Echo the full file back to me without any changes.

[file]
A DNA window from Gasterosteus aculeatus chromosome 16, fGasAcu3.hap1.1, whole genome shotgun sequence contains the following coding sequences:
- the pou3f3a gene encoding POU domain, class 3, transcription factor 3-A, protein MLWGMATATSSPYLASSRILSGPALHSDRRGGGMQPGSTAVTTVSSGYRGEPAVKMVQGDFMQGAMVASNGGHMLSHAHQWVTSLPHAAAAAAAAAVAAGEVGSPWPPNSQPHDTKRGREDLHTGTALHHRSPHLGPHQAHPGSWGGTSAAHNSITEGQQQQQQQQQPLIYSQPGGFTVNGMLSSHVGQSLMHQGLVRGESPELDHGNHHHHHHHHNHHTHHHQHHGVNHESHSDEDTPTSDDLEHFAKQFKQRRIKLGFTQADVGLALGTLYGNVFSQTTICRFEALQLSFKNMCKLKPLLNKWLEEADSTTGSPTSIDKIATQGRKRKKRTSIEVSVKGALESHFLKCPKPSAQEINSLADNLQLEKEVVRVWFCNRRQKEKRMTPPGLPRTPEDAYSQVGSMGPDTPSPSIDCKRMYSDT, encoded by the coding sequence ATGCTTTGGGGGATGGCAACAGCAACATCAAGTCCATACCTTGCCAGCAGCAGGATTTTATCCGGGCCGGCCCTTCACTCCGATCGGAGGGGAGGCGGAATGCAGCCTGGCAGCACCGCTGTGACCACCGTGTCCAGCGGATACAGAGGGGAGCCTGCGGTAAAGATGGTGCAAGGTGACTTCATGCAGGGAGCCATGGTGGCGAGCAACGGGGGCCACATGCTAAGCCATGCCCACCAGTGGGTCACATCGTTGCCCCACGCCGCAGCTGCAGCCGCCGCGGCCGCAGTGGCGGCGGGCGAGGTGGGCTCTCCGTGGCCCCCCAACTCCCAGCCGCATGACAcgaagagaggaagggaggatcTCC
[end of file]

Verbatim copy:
A DNA window from Gasterosteus aculeatus chromosome 16, fGasAcu3.hap1.1, whole genome shotgun sequence contains the following coding sequences:
- the pou3f3a gene encoding POU domain, class 3, transcription factor 3-A, protein MLWGMATATSSPYLASSRILSGPALHSDRRGGGMQPGSTAVTTVSSGYRGEPAVKMVQGDFMQGAMVASNGGHMLSHAHQWVTSLPHAAAAAAAAAVAAGEVGSPWPPNSQPHDTKRGREDLHTGTALHHRSPHLGPHQAHPGSWGGTSAAHNSITEGQQQQQQQQQPLIYSQPGGFTVNGMLSSHVGQSLMHQGLVRGESPELDHGNHHHHHHHHNHHTHHHQHHGVNHESHSDEDTPTSDDLEHFAKQFKQRRIKLGFTQADVGLALGTLYGNVFSQTTICRFEALQLSFKNMCKLKPLLNKWLEEADSTTGSPTSIDKIATQGRKRKKRTSIEVSVKGALESHFLKCPKPSAQEINSLADNLQLEKEVVRVWFCNRRQKEKRMTPPGLPRTPEDAYSQVGSMGPDTPSPSIDCKRMYSDT, encoded by the coding sequence ATGCTTTGGGGGATGGCAACAGCAACATCAAGTCCATACCTTGCCAGCAGCAGGATTTTATCCGGGCCGGCCCTTCACTCCGATCGGAGGGGAGGCGGAATGCAGCCTGGCAGCACCGCTGTGACCACCGTGTCCAGCGGATACAGAGGGGAGCCTGCGGTAAAGATGGTGCAAGGTGACTTCATGCAGGGAGCCATGGTGGCGAGCAACGGGGGCCACATGCTAAGCCATGCCCACCAGTGGGTCACATCGTTGCCCCACGCCGCAGCTGCAGCCGCCGCGGCCGCAGTGGCGGCGGGCGAGGTGGGCTCTCCGTGGCCCCCCAACTCCCAGCCGCATGACAcgaagagaggaagggaggatcTCC